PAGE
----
The restriction comes as Catholics are expected to flock to cemeteries this coming All Saints’ and All Souls’ DaysUnvaxxed Filipinos banned from entering cemeteries – UCA News
Local officials in Lipa city of the Philippines get ready to check health cards of people as they visit cemeteries during All Saints and All Souls Day. (Photo: Lipa City Local Government)
By Joseph Peter Calleja Published: October 31, 2022 10:45 AM GMT
The government and authorities in the Philippines have prohibited unvaccinated people from entering several cemeteries during the observance of All Souls Day to prevent the spread of Covid-19.
The Santo Tomas cemetery in Daet province, southern Luzon, and the Holy Redeemer cemetery in Benguet province, northern Luzon, have made it mandatory for visitors to carry vaccine cards to enter and pay tributes to their loved ones.
“Vaccine cards should be presented at the gate. No vaccine cards, no entry. This is for the safety of everyone- not just those who were not vaccinated but also those who have co-morbidities,” Holy Redeemer cemetery executive director Paul Monzon told UCA News.
The cemetery has coordinated with local government officials and the police force for the implementation of the policy in line with a memorandum released by the country’s health department.
The Department of Health recently urged Catholics to assess the health risk of the cities they were going to visit for the long holidays on Oct. 31-Nov. 2.
“Filipinos are expected to flock cemeteries this coming All Saints’ and All Souls’ Days. Although the restrictions on wearing face masks have been eased, there is nothing wrong if we continue to be careful,” the health department advisory stated.
The department has urged to follow a checklist before anyone is allowed to visit the graves.
“The pandemic is not yet over. Hence, the public, especially those with comorbidities, should consider if people in the cemeteries and columbariums are fully vaccinated; if it is crowded; if it’s possible to keep a distance of at least one meter from others; if it’s an open-air area or if it has good ventilation; and if people can practice hand sanitation. But the safest is not to join the crowd on All Souls’ Day to avoid a super spreader event,” according to the advisory.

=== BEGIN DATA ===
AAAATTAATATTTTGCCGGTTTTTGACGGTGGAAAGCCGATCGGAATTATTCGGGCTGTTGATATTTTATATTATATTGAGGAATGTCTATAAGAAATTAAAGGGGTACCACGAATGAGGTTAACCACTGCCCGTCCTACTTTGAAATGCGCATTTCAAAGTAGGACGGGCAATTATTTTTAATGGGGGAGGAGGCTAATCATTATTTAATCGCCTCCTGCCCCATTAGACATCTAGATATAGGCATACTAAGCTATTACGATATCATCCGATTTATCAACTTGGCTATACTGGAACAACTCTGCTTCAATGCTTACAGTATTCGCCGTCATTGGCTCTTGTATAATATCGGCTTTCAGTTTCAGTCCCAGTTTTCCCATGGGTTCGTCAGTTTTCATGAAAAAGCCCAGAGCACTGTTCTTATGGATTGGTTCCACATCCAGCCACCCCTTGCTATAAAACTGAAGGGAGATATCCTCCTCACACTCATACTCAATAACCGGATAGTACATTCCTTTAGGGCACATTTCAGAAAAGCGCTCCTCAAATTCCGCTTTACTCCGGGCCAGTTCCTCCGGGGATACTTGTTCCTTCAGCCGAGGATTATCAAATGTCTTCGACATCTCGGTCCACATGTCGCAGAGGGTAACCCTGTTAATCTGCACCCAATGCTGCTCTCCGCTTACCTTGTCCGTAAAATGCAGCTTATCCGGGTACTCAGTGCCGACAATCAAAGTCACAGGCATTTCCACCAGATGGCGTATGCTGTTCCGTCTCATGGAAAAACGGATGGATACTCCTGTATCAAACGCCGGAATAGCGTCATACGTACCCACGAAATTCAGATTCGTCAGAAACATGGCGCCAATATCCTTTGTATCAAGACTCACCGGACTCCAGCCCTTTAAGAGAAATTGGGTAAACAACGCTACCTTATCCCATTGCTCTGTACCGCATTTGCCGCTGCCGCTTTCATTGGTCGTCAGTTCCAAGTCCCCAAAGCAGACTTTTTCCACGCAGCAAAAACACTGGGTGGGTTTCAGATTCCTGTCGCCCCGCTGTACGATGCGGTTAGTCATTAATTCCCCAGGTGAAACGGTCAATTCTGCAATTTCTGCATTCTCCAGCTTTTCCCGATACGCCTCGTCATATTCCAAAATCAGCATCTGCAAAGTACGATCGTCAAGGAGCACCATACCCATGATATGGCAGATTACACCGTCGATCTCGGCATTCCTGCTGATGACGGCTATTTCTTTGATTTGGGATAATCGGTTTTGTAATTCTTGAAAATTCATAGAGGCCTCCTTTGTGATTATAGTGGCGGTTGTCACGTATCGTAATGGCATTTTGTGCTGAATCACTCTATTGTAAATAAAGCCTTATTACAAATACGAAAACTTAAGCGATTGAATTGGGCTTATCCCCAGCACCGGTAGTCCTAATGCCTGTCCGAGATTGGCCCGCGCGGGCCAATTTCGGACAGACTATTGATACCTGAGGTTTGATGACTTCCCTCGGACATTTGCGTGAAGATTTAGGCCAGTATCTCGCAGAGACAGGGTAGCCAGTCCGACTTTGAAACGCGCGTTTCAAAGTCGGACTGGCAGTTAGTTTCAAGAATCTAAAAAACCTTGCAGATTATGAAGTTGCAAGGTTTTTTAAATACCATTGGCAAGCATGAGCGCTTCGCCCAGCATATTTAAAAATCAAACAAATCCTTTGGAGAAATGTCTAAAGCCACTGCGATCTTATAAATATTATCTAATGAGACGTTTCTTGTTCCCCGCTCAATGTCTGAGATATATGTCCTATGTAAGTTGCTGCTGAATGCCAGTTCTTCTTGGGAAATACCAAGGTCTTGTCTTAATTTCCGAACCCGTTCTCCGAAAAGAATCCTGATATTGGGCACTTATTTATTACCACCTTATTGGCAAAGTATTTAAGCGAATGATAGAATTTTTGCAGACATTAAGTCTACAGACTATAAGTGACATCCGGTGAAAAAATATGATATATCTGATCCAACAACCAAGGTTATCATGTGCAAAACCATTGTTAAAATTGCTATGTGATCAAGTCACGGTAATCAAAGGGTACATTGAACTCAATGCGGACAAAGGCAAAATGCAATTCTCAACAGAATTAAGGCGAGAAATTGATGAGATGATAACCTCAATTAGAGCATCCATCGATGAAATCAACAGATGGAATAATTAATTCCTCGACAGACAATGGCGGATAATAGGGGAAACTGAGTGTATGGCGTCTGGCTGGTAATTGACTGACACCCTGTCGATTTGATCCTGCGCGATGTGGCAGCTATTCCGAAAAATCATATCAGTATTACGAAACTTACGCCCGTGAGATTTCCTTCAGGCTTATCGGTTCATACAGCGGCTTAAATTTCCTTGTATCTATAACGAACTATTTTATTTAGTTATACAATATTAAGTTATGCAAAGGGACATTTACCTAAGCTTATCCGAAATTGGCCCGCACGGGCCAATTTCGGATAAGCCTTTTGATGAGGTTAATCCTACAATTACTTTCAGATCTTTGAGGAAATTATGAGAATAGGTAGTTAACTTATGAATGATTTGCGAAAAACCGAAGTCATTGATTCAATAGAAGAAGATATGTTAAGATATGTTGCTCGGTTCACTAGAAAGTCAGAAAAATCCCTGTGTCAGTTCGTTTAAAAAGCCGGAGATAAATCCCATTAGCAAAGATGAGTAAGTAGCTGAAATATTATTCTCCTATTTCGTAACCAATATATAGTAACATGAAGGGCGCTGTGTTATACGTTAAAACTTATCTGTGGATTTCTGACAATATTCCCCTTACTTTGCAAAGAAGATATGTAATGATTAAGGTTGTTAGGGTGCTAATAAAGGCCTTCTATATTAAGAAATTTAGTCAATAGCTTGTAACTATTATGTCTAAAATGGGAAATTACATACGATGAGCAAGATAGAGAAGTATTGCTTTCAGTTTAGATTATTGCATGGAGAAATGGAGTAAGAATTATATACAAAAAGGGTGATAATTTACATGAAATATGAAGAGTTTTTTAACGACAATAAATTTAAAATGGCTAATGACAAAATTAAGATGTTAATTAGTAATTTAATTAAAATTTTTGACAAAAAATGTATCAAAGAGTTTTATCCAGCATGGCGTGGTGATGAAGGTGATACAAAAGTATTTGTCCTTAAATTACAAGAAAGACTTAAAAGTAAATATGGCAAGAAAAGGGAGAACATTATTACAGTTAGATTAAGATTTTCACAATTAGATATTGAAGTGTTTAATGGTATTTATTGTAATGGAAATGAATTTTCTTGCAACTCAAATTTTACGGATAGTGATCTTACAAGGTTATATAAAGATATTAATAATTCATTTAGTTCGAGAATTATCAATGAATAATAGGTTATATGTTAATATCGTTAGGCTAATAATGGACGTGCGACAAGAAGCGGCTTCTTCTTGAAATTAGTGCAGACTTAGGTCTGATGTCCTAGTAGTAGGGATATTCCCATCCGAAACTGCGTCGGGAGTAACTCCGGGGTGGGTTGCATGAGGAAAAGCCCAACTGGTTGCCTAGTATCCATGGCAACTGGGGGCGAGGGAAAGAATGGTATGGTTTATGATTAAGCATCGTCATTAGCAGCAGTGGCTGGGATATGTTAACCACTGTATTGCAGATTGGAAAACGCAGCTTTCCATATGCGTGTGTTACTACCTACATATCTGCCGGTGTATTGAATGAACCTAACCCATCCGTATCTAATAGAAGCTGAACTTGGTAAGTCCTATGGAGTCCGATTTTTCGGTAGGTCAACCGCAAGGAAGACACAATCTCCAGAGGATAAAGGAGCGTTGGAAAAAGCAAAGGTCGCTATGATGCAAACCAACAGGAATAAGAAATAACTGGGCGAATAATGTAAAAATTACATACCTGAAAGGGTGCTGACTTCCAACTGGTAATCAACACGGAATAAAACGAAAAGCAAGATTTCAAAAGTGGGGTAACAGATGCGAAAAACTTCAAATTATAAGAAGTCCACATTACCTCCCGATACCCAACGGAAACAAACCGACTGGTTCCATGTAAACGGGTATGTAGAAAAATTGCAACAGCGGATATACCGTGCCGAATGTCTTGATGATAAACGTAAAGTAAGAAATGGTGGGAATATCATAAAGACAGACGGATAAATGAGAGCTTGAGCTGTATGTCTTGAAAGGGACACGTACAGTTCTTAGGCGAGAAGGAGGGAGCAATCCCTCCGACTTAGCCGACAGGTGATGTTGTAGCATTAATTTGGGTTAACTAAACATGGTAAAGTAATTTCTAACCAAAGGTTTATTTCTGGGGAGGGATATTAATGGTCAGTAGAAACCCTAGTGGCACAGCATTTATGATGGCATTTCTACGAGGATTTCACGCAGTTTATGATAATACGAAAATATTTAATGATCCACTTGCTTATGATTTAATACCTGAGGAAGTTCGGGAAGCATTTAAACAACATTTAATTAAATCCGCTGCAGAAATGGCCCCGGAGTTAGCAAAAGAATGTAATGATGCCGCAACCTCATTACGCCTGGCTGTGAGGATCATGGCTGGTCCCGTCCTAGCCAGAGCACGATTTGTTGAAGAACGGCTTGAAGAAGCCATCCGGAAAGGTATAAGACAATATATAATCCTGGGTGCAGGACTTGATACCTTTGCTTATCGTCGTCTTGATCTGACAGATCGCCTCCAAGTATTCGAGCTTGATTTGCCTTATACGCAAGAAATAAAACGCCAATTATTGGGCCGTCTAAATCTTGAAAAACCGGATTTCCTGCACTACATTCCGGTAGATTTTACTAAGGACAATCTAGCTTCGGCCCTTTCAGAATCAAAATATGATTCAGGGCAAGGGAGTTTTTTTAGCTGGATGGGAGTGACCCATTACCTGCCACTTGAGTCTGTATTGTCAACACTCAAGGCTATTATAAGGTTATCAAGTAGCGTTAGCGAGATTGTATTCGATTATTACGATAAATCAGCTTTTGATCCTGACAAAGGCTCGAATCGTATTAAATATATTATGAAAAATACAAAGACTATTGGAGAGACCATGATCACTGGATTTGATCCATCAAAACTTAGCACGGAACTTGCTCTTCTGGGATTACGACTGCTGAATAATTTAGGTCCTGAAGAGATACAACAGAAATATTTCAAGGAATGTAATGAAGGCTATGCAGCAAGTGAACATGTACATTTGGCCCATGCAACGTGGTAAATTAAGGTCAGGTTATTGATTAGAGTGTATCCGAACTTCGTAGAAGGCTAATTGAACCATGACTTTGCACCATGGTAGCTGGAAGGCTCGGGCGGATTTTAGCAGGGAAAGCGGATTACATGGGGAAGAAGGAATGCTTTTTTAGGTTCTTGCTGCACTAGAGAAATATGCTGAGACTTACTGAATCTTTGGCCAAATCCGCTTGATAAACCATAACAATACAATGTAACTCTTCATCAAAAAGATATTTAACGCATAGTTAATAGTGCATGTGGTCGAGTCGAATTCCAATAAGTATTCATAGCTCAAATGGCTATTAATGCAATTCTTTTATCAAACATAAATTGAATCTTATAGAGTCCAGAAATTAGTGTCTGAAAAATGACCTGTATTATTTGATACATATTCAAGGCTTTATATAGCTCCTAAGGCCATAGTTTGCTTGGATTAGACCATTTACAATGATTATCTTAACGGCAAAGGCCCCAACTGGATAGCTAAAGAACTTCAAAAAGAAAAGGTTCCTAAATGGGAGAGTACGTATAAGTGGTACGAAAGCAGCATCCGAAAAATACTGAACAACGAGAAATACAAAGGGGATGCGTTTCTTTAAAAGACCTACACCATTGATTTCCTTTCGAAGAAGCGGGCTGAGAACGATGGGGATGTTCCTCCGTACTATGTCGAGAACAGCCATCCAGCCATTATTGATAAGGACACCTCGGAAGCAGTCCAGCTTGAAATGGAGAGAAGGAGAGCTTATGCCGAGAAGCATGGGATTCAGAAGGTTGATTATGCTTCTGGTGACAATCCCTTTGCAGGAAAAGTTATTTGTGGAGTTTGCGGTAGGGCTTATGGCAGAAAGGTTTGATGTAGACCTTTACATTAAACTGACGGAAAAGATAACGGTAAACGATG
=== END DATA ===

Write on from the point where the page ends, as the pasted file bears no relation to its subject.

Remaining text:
Two municipalities in Batangas province, south of Manila, have already banned minors from entering the cemetery on Nov. 1-2.
The province has recorded a rising rate of virus infection that forced its officials to ban children from entering cemeteries.
“We are recording almost a 15 percent increase in Covid-19 cases with 20 new infections per day. Thus, we have already banned the entry of children into all cemeteries. Adults must not bring their children with them in the cemetery especially children who have not yet received anti-Covid vaccines,” Alitagtag health official Remy Cruz told UCA News.
The Department of Health has recorded 20,824 active Covid cases with 1,297 new cases as of Oct. 29. Around 71.5 million out of 111 million population were fully vaccinated.
“A total of 1,233,017 children aged 5 to 11 years old have been inoculated against Covid-19 since the Department of Health started the pediatric vaccination on February 7. But still, if there is no need to expose them to the virus, why should we?” Health Undersecretary Maria Rosario Vergeire said at a press conference on Oct. 31.
Unvaccinated families opposed the policy at first but backed off due to tropical storm Nalgae’s landfall in the Philippines leaving over 2,340 stranded passengers in Philippine terminals and ports.
“At first we opposed this idea because it’s our right to travel, but with this weather, perhaps, it is a sign that we should just celebrate All Souls’ Day at home,” unvaxxed Manila parishioner Karlo Pojol told UCA News.
Almost two million people were expected to travel from the country’s capital to celebrate All Souls’ Day, but domestic flights had been canceled due to the weather conditions.
Meanwhile, a Church official has advised parishioners to “just stay at home” given the weather and pandemic conditions.
“Let’s obey and follow our local protocols, especially with the vaccine requirement. Covid-19 is still with us. We can still pray for our beloved dead at home,” Caritas Executive Director Father Antonio Labiao told UCA News.